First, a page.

The intricacies of healthy eating

The intricacies of healthy eating

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The business of eating healthy has not only changed consumer eating habits, it’s produced regional sales growth that can no longer be ignored. Nada Alameddine, partner at Hodema consulting services, gives us a rundown of the basics and some surprising new trends

Nowadays, everyone knows someone who has food intolerances or perhaps even allergies. The usual suspects are dairy, gluten, nuts and wheat. Processed meals and products with flavor additives and conservatives consumed in Western societies are to blame, hiding allergens in their recipes and thus transforming basic ingredients into digestive timebombs. Other everyday basics, such as meat, fruits and vegetables, are also seemingly damaging to our system, with controversial genetically modified organisms (GMOs), pesticides and hormones widely used by farmers in recent years. What we ingest has basically become a toxic threat and eating well a daily crusade. Many of us have embarked on this healthy quest, experimenting with dozens of scenarios to eat our way to health.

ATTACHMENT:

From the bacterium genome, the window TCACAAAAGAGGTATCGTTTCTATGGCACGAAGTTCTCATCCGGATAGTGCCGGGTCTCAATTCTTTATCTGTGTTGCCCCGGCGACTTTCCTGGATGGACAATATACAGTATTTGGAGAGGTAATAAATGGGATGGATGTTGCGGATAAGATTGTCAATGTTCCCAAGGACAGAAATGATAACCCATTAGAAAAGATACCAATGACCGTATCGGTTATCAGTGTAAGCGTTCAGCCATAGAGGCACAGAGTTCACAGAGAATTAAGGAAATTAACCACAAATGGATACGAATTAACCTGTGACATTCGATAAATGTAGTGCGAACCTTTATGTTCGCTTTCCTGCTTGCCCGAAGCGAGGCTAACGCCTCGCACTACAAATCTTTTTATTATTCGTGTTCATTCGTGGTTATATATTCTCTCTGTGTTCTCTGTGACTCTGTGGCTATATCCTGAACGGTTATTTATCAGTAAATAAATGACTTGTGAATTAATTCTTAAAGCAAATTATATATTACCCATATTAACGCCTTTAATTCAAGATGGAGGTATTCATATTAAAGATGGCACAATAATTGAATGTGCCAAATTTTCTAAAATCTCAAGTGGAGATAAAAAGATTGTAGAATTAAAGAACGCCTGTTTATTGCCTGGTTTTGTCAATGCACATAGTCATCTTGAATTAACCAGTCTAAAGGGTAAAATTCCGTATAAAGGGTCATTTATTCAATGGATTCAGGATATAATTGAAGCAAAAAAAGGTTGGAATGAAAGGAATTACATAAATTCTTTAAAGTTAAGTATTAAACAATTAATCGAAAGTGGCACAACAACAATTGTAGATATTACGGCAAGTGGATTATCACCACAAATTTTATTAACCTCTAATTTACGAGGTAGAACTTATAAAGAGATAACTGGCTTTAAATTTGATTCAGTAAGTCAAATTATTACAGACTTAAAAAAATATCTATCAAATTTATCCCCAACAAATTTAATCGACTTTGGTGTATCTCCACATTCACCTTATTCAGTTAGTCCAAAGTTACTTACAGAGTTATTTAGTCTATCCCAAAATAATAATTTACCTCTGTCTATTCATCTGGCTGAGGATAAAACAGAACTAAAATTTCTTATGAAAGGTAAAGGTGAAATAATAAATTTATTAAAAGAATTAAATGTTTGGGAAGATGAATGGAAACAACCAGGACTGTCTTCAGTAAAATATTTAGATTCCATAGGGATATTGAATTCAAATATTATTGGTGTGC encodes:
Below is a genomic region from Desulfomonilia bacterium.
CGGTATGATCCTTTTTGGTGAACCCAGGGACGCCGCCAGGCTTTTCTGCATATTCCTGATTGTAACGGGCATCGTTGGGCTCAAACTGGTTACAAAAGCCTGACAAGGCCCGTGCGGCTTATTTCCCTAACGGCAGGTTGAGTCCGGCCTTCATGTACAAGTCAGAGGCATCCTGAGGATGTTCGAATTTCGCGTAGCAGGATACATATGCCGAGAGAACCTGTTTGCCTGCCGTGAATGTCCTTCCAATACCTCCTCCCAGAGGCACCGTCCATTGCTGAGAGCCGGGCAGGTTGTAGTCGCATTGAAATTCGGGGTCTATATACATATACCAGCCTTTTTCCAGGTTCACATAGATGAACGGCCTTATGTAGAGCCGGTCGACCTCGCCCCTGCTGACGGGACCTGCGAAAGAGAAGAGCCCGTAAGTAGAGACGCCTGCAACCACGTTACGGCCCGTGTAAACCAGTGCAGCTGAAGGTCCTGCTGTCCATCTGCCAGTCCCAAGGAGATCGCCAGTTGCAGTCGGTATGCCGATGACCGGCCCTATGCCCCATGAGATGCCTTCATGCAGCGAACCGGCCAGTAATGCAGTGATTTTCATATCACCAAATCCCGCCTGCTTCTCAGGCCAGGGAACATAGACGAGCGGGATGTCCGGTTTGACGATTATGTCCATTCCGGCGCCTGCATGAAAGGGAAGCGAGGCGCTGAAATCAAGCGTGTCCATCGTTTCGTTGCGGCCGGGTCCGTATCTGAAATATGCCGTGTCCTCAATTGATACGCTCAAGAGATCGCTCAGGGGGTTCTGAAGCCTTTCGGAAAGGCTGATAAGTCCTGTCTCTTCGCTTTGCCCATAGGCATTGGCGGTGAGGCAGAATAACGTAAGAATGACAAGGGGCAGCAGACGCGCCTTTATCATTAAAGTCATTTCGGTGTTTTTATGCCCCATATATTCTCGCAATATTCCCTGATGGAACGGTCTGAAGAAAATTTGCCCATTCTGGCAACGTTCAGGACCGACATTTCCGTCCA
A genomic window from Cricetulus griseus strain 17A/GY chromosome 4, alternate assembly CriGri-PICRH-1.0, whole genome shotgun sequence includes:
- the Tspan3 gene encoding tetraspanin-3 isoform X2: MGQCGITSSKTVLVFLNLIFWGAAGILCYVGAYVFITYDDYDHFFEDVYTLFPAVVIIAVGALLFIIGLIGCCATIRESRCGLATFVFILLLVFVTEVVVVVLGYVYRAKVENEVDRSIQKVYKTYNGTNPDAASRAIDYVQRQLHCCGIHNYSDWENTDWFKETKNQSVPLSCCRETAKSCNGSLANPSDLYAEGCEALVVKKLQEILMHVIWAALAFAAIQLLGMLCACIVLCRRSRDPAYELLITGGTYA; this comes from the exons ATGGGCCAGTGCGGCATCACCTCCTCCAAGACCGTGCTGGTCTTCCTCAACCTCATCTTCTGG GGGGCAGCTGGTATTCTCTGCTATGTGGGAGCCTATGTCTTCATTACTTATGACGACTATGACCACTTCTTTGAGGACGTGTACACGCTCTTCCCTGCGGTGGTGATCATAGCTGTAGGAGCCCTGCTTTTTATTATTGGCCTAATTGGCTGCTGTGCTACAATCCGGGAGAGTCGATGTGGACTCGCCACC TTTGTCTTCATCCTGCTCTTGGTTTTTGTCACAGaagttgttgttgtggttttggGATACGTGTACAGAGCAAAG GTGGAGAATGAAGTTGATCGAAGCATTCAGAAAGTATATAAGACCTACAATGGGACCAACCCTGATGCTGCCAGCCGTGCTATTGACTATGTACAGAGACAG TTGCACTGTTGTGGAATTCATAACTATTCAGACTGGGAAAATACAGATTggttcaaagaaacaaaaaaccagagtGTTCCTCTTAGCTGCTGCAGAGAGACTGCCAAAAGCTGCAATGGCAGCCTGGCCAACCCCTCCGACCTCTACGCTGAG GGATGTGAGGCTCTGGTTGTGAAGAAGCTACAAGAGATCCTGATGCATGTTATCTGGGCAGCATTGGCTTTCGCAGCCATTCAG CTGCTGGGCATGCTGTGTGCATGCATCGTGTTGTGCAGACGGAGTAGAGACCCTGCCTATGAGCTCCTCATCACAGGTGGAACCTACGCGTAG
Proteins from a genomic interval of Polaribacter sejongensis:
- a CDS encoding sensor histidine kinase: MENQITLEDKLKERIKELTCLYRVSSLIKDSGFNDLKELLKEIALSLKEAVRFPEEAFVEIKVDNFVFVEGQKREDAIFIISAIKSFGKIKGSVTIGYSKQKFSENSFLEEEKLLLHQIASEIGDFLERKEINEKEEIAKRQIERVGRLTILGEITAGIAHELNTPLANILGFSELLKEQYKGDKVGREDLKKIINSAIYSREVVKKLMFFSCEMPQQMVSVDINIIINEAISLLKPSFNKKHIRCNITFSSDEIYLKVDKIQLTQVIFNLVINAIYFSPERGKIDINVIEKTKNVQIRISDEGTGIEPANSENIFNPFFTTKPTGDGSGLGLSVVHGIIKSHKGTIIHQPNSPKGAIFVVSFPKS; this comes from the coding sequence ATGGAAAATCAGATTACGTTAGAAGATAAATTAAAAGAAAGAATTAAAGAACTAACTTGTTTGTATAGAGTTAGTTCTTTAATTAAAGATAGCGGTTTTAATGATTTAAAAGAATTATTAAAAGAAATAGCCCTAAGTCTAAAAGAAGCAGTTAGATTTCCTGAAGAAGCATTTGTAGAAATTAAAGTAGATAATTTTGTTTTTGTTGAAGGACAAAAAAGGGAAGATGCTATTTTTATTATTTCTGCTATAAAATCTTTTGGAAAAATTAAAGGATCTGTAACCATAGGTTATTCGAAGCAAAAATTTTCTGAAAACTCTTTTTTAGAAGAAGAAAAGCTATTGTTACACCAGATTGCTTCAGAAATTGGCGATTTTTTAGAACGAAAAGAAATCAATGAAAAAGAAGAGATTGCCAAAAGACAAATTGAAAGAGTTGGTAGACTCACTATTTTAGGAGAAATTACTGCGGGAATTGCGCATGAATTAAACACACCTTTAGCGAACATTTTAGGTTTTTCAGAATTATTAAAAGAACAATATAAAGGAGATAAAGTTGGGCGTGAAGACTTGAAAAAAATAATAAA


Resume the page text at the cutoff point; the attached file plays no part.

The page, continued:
Going meatless
The number one prerequisite is of course the quality of the ingredients. And that is well understood by most consumers, who now favor sustainability when grocery shopping, the key words being organic and local. Organic agriculture is not even a trend anymore; rather it is now deeply and permanently changing eating habits across the industrialized world, although higher prices still prevent many from buying pesticide-free products. Only a few years ago, healthy food meant tasteless meals or exotic grains, whereas now, a respect for nature and for our health go hand in hand with how our food tastes. Consumers are no longer prepared to compromise on taste for their health. This motto first and foremost applies to vegetarians, whose numbers have boomed on the back of alarming revelations about the meat industry that continue to be exposed. Ecological concerns have also been a major trigger for many quitting meat altogether.